Why Mick Lynch stands out
The RMT leader is a rare working-class voice on today’s middle-class left.
Mick Lynch, the leader of the National Union of Rail, Maritime and Transport Workers (RMT) which led last week’s strike action, has become something of a media phenomenon over the past few days.
And it is not hard to see why. Lynch has been doing the rounds on TV and radio, defending railway workers’ right to strike for decent pay and conditions and to stop the thousands of redundancies coming down the line. In doing so, he has provided a strong riposte to the hackneyed narrative peddled by the government and mainstream media about ‘greedy unions’, ‘lazy workers’, and a poor put-upon public.
I grew up among trade-union men like Lynch. And I say men because, in truth, it almost always was working-class men who could rise through their unions and demand a seat at the table of national politics. Women were just as politically involved though. My mum was a shop-floor steward in the Pretty Polly hosiery factory where all the women in my family worked. I gained my political education from those men and women in the crowded rooms of the local miners’ welfare club, standing at the front of political rallies with my family, and then on the picket lines and on the factory floor.
So I recognise Lynch. Although he’s a southerner, his manner, politics and values speak to working-class people all over the UK. This is why he’s a problem both for the government and for the mainstream media interviewing him. He speaks plainly, defying the stupidity of journalists and their gotcha-style of questioning and exposing the emptiness of politicians and their soundbites.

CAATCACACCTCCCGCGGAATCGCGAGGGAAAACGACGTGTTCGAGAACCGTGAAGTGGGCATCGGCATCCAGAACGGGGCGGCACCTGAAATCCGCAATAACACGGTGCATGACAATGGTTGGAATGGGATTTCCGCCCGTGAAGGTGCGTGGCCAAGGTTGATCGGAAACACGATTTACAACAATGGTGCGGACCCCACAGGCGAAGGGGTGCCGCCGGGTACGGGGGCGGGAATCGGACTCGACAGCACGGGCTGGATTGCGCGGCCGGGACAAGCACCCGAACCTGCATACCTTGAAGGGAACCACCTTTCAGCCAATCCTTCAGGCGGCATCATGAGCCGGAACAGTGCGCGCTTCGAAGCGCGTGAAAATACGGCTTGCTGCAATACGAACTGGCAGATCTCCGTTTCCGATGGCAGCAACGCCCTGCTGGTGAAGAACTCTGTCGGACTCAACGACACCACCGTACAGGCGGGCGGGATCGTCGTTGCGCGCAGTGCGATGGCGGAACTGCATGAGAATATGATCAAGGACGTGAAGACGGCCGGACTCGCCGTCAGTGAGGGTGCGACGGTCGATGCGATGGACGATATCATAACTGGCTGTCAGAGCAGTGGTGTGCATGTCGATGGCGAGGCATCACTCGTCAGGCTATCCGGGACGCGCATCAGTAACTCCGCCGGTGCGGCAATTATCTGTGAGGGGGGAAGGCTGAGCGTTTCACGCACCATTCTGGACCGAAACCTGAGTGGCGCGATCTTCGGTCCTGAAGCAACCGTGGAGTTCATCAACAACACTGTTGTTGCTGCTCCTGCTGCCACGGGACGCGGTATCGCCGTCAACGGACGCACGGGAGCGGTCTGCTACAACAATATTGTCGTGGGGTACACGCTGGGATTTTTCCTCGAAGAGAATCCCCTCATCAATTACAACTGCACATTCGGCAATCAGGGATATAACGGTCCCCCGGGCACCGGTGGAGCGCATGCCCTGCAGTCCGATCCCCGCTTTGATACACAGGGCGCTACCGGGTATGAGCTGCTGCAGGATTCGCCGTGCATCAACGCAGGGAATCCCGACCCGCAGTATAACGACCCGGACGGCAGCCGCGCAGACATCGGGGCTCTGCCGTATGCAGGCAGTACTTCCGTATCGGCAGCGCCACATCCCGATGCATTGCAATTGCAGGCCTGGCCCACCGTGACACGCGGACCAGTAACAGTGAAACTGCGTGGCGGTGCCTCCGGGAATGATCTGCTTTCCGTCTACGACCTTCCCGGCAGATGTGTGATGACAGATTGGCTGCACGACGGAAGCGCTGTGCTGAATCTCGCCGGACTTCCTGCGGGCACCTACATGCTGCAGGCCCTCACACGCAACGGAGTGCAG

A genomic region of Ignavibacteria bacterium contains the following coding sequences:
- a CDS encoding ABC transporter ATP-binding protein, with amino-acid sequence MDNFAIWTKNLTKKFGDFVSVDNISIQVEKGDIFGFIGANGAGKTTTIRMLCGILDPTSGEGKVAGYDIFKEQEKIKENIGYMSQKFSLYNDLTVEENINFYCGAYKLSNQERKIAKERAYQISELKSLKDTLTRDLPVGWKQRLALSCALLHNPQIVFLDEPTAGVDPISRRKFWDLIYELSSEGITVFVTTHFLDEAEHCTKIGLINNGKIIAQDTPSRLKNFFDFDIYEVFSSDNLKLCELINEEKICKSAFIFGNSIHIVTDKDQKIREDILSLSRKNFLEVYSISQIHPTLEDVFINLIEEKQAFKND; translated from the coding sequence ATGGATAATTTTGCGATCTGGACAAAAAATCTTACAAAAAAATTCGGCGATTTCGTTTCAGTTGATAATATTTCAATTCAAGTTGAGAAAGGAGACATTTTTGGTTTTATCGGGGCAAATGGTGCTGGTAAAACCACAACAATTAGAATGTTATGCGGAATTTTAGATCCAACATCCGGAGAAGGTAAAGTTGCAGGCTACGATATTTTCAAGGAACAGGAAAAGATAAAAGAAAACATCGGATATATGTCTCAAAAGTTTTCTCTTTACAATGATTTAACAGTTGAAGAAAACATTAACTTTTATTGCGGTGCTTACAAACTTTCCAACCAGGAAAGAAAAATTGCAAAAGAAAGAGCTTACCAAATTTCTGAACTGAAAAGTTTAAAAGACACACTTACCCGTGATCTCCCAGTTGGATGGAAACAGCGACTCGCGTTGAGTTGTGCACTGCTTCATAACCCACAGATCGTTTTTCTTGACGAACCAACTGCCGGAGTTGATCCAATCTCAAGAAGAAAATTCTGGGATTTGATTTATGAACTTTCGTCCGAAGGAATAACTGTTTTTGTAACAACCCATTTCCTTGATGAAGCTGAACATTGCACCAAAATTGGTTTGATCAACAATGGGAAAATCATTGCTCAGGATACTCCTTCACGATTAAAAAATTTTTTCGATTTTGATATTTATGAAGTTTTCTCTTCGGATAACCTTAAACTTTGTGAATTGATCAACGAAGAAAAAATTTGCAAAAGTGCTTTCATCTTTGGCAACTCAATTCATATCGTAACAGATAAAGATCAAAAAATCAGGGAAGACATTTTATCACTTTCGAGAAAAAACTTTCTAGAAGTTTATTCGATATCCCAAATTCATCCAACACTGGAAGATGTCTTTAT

Lynch’s honesty, passion and eloquence have quickened the pace of British politics and taken the mainstream media by surprise. The chattering classes of the left have been shocked by Lynch, too, largely because he is not one of them. He’s not from a Russell Group university. And he is not what George Orwell would have called a ‘book-trained socialist’ – someone who only knows about inequality through what he’s read in books mostly written by people just like himself. No, Lynch has lived it.
He would not have cut such an unusual public figure in the past. Britain’s trade unions were once steeped in working-class history and culture. They were once full of Mick Lynches. But no more. Today’s trade unions are more active on Twitter than they are in any working-class community.
The school-teacherish Frances O’Grady, the head of the Trades Union Congress, former Unite the Union general secretary Len McCluskey, and countless Labour Party politicians have often been wheeled out as representatives of working-class interests in recent years. But their well-rehearsed but meaningless speeches about ‘equality’ and their anti-Tory posturing never spoke to Britain’s working class. And they were never meant to. The speeches and posing were all aimed at middle-class Labour voters, and at middle-class trade-union members in what is left of the public sector.
Given how insincere and self-interested the labour movement has appeared in recent years, it is no surprise that when a genuine working-class voice appears from within its midst, working-class people hear and respond to it enthusiastically – but for how long? I fear that Lynch will soon be crushed not just by the government and the media, but also by Labour and the left-wing chattering classes.
After all, a working-class voice that speaks of class politics without fear or shame is a dangerous thing in a country that rests on a class system working in the favour of the middle classes. The last thing the elites want is more voices from working-class communities challenging their monopoly on politics and public life.
Dr Lisa McKenzie is a working-class academic.
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